Anyone who thinks sensibly about most things has a right to be utterly dotty about some things. Howard Baker, in his campaign to get television cameras into the Senate chamber, is exercising his right with a vigor that deserves a larger, better cause. Cameras in the chamber would not be good for the republic, the Senate or journalism.

Proponents accuse opponents of opposing an "open" (Baker's word) Senate and favoring "secret deliberations" (Baker again). But the Senate already is a fishbowl in a spotlight. Cameras are allowed into most committee meetings, where most Senate business is performed--and where, perhaps not coincidentally, most of the demagoguery occurs.

In the Capitol, senators have provided themselves a studio where they can make their own programs, and have provided broadcast journalists with facilities for conducting interviews. There are press galleries in the chamber. And Jack Danforth (R-Mo.), Missouri's finest ornament since Stan Musial, notes that the Congressional Record prints every word uttered in the Senate, and many that are not actually uttered.

Baker notes that the Senate, which during its first seven years met behind closed doors, voted in 1794 to provide public galleries. Baker says that "introducing broadcasting to the chamber merely extends the gallery." The charitable response to that thought is: oh, my.

Differences of degree often involve differences of kind. Debating in front of a few hundred, say, high school students on their senior trip from Missoula is different from performing in front of cameras that may, if one says something sufficiently pithy, or reckless, carry what one says to 20 million voters. And people in the gallery, unlike viewers of evening newscasts, hear more than 30-second snippets of debate, snippets wrenched from context and sandwiched between commercials for denture adhesives.

A camera is a constricting news-gathering instrument, and network newscasts are restricted to about 22 minutes of news. Hence the tendency to fill the time with footage of episodes that are vivid and brief. Cameras in the Senate would strengthen that baleful tendency by adding a new source of such footage.

Senators can provide such vivid, brief episodes, but should they be encouraged to? The Senate is supposed to be a place for calm and extended discussion.

Some argue that because the House of Representatives is televised, the Senate should be, too. But that non sequitur springs from careless consideration of the Constitution. The Constitution clearly intends for the Senate a more detached, aloof and deliberative role than that of the House, which is a more purely representative institution.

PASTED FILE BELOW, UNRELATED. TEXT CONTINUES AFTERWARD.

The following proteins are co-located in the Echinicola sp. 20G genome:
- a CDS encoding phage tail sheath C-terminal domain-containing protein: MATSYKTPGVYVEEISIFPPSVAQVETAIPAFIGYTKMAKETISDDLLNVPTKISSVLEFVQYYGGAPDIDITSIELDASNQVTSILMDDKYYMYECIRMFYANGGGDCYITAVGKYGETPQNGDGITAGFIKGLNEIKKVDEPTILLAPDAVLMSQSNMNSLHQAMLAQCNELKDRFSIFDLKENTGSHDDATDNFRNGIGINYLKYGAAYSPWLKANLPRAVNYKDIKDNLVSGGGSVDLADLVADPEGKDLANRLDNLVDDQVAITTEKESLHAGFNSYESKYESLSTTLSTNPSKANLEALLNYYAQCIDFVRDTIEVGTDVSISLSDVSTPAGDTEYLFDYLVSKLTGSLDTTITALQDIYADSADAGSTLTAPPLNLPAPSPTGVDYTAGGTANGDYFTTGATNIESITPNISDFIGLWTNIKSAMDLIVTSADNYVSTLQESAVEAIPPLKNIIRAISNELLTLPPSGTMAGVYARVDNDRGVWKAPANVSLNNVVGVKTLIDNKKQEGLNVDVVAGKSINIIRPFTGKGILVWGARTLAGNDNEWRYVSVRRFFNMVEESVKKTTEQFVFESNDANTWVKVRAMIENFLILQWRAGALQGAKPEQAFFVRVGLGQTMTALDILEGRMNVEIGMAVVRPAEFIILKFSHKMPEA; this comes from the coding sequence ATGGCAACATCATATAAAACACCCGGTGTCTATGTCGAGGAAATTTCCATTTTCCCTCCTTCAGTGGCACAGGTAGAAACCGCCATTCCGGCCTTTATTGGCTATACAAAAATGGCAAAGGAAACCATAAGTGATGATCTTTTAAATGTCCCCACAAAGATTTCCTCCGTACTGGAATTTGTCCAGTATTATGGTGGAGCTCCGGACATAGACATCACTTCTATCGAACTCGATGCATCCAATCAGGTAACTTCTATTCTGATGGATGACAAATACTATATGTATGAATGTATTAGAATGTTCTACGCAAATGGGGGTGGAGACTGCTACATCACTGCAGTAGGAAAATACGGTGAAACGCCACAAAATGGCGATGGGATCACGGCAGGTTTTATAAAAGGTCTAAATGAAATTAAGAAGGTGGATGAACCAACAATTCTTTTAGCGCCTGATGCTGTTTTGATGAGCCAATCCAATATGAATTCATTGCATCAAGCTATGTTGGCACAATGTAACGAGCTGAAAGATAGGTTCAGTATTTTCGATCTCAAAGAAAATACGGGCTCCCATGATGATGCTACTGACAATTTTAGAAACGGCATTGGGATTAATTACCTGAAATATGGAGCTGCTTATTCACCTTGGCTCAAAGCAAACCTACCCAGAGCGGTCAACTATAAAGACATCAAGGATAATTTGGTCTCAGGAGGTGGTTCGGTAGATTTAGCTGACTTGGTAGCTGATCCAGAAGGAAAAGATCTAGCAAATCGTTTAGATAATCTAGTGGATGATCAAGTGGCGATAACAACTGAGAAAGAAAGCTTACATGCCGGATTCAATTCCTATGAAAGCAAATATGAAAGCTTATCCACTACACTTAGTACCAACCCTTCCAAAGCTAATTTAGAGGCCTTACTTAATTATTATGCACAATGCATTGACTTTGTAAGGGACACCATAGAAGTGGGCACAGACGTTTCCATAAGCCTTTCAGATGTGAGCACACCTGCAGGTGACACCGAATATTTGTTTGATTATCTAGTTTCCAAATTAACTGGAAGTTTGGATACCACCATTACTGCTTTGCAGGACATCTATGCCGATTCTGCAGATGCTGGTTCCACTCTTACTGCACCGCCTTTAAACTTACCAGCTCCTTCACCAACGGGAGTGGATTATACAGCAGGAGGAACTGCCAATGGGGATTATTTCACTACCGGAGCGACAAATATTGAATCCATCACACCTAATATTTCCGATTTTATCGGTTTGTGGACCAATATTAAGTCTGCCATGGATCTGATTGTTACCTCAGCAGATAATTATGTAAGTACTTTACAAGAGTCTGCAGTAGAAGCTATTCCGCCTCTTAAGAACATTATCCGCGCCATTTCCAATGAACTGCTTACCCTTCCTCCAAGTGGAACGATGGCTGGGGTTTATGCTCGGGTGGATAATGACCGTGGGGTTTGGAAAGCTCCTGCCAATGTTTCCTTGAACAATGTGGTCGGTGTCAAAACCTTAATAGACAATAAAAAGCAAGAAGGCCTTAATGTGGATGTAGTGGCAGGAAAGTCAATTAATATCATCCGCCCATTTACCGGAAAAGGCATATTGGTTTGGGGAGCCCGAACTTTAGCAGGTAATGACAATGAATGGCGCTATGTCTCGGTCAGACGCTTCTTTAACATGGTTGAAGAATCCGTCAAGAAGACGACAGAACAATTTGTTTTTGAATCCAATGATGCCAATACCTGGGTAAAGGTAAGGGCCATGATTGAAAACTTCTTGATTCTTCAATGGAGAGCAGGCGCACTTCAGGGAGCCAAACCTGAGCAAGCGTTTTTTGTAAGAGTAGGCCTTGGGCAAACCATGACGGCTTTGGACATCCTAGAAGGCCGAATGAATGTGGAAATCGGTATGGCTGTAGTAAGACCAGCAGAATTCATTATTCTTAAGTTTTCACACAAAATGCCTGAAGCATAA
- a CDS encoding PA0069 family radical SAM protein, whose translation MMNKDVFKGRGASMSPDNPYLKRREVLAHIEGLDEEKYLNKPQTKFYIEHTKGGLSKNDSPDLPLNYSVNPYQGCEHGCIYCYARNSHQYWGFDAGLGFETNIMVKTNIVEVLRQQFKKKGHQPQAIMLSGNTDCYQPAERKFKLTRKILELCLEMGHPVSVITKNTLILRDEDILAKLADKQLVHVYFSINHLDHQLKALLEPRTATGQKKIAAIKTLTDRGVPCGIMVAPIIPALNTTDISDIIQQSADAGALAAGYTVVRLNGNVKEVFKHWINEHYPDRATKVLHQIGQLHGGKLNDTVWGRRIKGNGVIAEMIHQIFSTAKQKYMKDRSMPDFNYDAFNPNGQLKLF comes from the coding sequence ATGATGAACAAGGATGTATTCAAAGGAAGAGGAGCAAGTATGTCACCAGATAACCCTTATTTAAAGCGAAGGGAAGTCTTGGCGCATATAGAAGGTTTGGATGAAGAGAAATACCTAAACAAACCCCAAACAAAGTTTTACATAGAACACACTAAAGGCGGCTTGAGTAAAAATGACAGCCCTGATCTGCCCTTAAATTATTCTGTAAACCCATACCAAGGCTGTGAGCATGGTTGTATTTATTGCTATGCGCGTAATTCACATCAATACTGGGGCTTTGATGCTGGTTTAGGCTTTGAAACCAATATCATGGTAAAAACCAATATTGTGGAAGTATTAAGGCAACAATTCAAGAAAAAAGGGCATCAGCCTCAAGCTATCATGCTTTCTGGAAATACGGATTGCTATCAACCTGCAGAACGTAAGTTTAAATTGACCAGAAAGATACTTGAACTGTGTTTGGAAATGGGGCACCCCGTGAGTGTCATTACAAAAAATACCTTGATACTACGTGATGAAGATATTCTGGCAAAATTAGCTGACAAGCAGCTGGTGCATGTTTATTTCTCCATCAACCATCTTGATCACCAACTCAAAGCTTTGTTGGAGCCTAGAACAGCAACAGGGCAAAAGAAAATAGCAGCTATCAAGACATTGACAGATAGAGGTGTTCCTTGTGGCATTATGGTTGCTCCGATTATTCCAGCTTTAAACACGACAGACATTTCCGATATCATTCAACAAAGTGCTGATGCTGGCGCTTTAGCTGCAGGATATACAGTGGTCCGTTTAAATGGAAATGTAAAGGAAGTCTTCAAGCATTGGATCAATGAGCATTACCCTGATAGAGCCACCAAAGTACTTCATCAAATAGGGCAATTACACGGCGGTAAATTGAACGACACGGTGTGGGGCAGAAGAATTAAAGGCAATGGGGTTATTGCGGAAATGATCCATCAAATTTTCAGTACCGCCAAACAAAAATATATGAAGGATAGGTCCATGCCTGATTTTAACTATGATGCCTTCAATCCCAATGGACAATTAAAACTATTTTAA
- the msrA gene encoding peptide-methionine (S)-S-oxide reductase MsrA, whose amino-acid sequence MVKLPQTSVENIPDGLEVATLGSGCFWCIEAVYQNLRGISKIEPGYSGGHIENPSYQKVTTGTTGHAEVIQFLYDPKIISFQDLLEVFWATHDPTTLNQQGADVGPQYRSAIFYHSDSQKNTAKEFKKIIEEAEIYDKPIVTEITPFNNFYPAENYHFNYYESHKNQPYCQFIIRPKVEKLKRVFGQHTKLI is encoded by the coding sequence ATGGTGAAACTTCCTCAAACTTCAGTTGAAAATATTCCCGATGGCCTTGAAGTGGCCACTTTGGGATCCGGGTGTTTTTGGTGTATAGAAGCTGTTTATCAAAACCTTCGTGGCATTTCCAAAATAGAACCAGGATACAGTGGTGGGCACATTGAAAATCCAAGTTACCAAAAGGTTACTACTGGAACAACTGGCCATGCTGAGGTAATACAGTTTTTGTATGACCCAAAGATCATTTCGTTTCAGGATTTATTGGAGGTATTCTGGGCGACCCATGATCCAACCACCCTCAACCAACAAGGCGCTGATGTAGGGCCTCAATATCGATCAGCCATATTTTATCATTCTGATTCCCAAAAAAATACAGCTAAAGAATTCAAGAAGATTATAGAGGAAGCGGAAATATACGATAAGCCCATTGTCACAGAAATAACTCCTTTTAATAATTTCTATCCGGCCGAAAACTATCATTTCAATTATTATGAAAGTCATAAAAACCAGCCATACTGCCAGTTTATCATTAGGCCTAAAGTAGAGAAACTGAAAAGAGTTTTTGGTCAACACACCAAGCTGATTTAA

Danforth notes tat the Senate already is "overloaded," that there is little "slack" or "empty space" in senators' lives, which are constantly chopped into maddeningly smaller segments. Senators despair of finding larger blocks of calm time in which to deal with large issues, so they become habituated to achieving satisfaction, or at least recognition, from "dealing with some little thing which is colorful."

Danforth believes that things might be made worse by television's incitement to the "60-second quick trick." Most--about 99.5 percent--of a good senator's work is done not in the chamber but in committees or his office. Danforth says the telling question is: if the chamber is televised, will senators apportion their time as they do now? Surely many will be drawn from other duties, to the chamber.

The networks (and here I bite a hand that feeds me) are at least as nimble as journalists generally are at cloaking their self-interest in the rhetoric of altruism. When journalists start exclaiming about "the public's right to know"-- to know about Al Haig's confidential remarks, or whatever--they sometimes are correct about the public's right. But they invariably are demanding something that will serve their professional-commercial interest in spicier journalism.

It is naive or arrogant or cynical for journalists blandly to assert that whatever serves their interest in ever-wider and more direct access to government serves, necessarily and automatically, the public interest. The public's primary interest is in good government, and there is tension, not perfect harmony, between that goal and journalists' more parochial goals. The tension is apparent in the argument over televising the Senate.

There is such a sufficiency of reasons for opposing the televising of the Senate, we opponents can generously discount one argument against televising: the fear that cameras in the chamber will excite senators' presidential ambitions. Must sharks' appetites be stimulated by aperitifs?